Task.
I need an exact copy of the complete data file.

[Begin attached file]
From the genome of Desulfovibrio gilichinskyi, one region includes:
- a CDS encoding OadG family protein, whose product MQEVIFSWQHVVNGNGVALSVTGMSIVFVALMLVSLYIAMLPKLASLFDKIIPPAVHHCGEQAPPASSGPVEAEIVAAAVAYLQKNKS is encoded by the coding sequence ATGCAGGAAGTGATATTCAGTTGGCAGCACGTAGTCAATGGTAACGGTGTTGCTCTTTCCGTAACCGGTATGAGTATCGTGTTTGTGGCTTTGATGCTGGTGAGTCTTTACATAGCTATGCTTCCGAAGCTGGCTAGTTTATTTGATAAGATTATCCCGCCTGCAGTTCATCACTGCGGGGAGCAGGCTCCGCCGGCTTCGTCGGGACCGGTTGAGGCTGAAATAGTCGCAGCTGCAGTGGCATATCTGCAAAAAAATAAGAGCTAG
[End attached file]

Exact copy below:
From the genome of Desulfovibrio gilichinskyi, one region includes:
- a CDS encoding OadG family protein, whose product MQEVIFSWQHVVNGNGVALSVTGMSIVFVALMLVSLYIAMLPKLASLFDKIIPPAVHHCGEQAPPASSGPVEAEIVAAAVAYLQKNKS is encoded by the coding sequence ATGCAGGAAGTGATATTCAGTTGGCAGCACGTAGTCAATGGTAACGGTGTTGCTCTTTCCGTAACCGGTATGAGTATCGTGTTTGTGGCTTTGATGCTGGTGAGTCTTTACATAGCTATGCTTCCGAAGCTGGCTAGTTTATTTGATAAGATTATCCCGCCTGCAGTTCATCACTGCGGGGAGCAGGCTCCGCCGGCTTCGTCGGGACCGGTTGAGGCTGAAATAGTCGCAGCTGCAGTGGCATATCTGCAAAAAAATAAGAGCTAG